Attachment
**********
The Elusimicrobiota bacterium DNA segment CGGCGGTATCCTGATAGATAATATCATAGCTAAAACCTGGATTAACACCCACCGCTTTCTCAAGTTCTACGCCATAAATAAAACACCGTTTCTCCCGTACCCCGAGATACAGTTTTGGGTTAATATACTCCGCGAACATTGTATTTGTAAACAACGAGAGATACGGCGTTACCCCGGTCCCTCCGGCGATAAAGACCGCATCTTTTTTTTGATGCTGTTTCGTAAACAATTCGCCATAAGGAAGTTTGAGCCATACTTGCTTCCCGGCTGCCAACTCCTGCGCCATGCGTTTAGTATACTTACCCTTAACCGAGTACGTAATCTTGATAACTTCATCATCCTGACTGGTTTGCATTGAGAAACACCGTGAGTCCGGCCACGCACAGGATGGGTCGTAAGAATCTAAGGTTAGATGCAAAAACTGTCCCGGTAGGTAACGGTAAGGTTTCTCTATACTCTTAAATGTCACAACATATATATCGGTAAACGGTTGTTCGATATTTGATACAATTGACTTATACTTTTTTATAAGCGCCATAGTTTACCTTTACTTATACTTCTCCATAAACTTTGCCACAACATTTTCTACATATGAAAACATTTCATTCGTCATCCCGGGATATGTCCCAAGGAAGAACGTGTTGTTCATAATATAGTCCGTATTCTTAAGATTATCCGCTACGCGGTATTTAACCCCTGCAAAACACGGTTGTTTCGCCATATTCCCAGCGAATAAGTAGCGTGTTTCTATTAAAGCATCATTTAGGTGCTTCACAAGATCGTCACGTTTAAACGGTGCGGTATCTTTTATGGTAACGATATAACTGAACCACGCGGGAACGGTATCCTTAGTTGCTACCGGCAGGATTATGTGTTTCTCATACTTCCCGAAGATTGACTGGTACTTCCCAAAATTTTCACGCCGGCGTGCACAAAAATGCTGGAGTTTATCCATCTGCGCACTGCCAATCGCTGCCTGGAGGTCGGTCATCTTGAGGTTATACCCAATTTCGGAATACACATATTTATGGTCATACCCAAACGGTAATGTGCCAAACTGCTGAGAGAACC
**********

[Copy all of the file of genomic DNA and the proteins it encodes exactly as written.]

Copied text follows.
The Elusimicrobiota bacterium DNA segment CGGCGGTATCCTGATAGATAATATCATAGCTAAAACCTGGATTAACACCCACCGCTTTCTCAAGTTCTACGCCATAAATAAAACACCGTTTCTCCCGTACCCCGAGATACAGTTTTGGGTTAATATACTCCGCGAACATTGTATTTGTAAACAACGAGAGATACGGCGTTACCCCGGTCCCTCCGGCGATAAAGACCGCATCTTTTTTTTGATGCTGTTTCGTAAACAATTCGCCATAAGGAAGTTTGAGCCATACTTGCTTCCCGGCTGCCAACTCCTGCGCCATGCGTTTAGTATACTTACCCTTAACCGAGTACGTAATCTTGATAACTTCATCATCCTGACTGGTTTGCATTGAGAAACACCGTGAGTCCGGCCACGCACAGGATGGGTCGTAAGAATCTAAGGTTAGATGCAAAAACTGTCCCGGTAGGTAACGGTAAGGTTTCTCTATACTCTTAAATGTCACAACATATATATCGGTAAACGGTTGTTCGATATTTGATACAATTGACTTATACTTTTTTATAAGCGCCATAGTTTACCTTTACTTATACTTCTCCATAAACTTTGCCACAACATTTTCTACATATGAAAACATTTCATTCGTCATCCCGGGATATGTCCCAAGGAAGAACGTGTTGTTCATAATATAGTCCGTATTCTTAAGATTATCCGCTACGCGGTATTTAACCCCTGCAAAACACGGTTGTTTCGCCATATTCCCAGCGAATAAGTAGCGTGTTTCTATTAAAGCATCATTTAGGTGCTTCACAAGATCGTCACGTTTAAACGGTGCGGTATCTTTTATGGTAACGATATAACTGAACCACGCGGGAACGGTATCCTTAGTTGCTACCGGCAGGATTATGTGTTTCTCATACTTCCCGAAGATTGACTGGTACTTCCCAAAATTTTCACGCCGGCGTGCACAAAAATGCTGGAGTTTATCCATCTGCGCACTGCCAATCGCTGCCTGGAGGTCGGTCATCTTGAGGTTATACCCAATTTCGGAATACACATATTTATGGTCATACCCAAACGGTAATGTGCCAAACTGCTGAGAGAACC